Job remained on this side of the coin until the end of the book when He saw God. God gave Job a glimpse of Himself, and Job was satisfied … before God restored his fortunes. After he saw God (chapters 38-41), Job said:

  • “I know that you can do all things; no plan of yours can be thwarted” (Job 42:1).
  • “My ears had heard of you but now my eyes have seen you” (42:5).

“I know that you can do all things; no plan of yours can be thwarted.” In other words, You reign supremely. No one can overrule or overpower you. Your good plan for my life still stands, unaffected.

“My ears had heard of you but now my eyes have seen you.” The word for “seen” means “to experience… to ascertain… to be fully aware … to cause to enjoy.” Job was in essence saying, “I thought I knew you, but I had no idea. I have experienced you now and nothing compares—not wealth, success, or health.”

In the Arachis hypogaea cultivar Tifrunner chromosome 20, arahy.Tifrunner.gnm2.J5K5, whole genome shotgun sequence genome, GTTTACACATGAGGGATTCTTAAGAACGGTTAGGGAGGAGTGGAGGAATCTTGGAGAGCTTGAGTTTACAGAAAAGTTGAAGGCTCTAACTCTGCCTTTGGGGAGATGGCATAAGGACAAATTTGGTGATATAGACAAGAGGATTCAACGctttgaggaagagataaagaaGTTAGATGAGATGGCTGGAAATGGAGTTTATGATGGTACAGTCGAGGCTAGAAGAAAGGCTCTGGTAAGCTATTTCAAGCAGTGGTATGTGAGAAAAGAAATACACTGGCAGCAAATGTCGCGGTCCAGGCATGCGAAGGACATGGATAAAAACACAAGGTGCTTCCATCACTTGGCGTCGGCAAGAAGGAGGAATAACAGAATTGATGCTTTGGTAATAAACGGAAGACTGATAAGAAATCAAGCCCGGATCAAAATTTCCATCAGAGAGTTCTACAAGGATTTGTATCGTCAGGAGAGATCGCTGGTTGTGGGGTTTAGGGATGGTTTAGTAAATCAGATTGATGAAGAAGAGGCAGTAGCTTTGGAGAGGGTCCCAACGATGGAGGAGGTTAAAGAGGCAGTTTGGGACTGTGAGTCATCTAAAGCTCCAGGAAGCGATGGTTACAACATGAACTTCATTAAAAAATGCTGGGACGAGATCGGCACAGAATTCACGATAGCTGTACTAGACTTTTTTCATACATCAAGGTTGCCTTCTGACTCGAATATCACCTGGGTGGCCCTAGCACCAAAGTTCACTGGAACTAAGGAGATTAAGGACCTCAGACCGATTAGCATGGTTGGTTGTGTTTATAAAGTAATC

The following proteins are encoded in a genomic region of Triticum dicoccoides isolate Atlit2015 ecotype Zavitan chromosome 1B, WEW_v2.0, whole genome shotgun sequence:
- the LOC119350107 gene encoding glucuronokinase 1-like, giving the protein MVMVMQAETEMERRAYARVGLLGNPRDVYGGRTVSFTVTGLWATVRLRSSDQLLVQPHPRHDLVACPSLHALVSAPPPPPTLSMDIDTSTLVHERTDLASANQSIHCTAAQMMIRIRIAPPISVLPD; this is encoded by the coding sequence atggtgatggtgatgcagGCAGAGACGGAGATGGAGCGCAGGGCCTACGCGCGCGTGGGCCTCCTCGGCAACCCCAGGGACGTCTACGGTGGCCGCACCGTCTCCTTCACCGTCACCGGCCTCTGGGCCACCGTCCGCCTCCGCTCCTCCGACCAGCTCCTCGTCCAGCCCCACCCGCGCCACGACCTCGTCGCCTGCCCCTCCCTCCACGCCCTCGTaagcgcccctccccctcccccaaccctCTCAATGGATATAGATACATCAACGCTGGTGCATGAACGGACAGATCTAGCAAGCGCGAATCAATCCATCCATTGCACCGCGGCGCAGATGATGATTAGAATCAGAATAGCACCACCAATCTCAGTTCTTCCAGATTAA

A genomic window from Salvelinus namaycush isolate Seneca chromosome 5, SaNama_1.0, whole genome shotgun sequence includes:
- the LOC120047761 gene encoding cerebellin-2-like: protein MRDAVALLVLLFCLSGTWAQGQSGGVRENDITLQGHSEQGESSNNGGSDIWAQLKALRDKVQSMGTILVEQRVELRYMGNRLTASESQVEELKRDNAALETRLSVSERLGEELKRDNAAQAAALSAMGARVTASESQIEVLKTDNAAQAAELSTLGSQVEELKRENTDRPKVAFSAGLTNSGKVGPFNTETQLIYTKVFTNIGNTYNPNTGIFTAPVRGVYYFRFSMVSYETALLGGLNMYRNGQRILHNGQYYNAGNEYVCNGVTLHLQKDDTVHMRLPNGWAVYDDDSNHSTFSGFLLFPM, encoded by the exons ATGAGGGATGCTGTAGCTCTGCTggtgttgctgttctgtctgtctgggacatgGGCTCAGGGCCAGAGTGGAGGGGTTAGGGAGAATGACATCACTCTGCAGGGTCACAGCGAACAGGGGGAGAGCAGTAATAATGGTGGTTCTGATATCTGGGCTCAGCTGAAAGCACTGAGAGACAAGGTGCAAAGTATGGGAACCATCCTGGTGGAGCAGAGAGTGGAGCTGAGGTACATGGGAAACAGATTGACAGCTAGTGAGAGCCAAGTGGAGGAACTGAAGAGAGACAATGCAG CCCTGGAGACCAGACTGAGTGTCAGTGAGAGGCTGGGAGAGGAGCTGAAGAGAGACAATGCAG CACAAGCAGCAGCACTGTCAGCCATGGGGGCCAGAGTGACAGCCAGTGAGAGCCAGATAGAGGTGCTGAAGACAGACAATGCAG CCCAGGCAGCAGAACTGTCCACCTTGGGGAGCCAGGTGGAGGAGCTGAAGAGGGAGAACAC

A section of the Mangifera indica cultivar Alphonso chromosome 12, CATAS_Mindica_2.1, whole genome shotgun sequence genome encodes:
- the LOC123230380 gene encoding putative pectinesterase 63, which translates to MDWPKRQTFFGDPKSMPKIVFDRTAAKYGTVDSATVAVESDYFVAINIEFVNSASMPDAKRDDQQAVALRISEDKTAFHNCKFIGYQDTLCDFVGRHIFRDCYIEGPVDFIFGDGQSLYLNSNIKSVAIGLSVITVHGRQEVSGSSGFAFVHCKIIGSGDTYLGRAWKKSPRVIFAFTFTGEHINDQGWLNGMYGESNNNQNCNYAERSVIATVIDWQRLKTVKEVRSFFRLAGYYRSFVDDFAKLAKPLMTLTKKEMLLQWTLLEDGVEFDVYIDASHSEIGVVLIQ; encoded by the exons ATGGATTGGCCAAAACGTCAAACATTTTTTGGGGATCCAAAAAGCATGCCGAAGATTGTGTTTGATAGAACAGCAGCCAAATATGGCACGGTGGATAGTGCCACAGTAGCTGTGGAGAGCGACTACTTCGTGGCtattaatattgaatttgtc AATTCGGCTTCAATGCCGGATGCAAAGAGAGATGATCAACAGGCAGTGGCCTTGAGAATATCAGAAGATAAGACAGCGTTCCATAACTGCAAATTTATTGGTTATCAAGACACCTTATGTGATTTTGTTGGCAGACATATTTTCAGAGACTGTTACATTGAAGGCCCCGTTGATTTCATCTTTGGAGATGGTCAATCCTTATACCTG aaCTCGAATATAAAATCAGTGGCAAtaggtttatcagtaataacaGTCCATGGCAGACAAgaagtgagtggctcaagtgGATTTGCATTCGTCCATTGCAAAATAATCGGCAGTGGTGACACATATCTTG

Humanity’s Supreme Happiness

When Job saw God, he got a foretaste of heaven. He could see what you and I see—that God had let Job suffer not, as Peter Kreeft says, because “he lacked love, but because he did love, in order to bring Job to the point of encountering God face to face, which is humanity’s supreme happiness. Job’s suffering hollowed out a big space in him so that God and joy could fill it.” [2]

As a result, Job’s perspective of this temporal world and of his tragic circumstances changed. He saw that God is faithful and trustworthy, that His infinite wisdom is greater than our finite minds can conceive, that God loves us and always has our good in mind, and that God had given Job the greatest gift of all, not in spite of his suffering but because of it. What was that gift? God Himself.

More TweetablesTweetables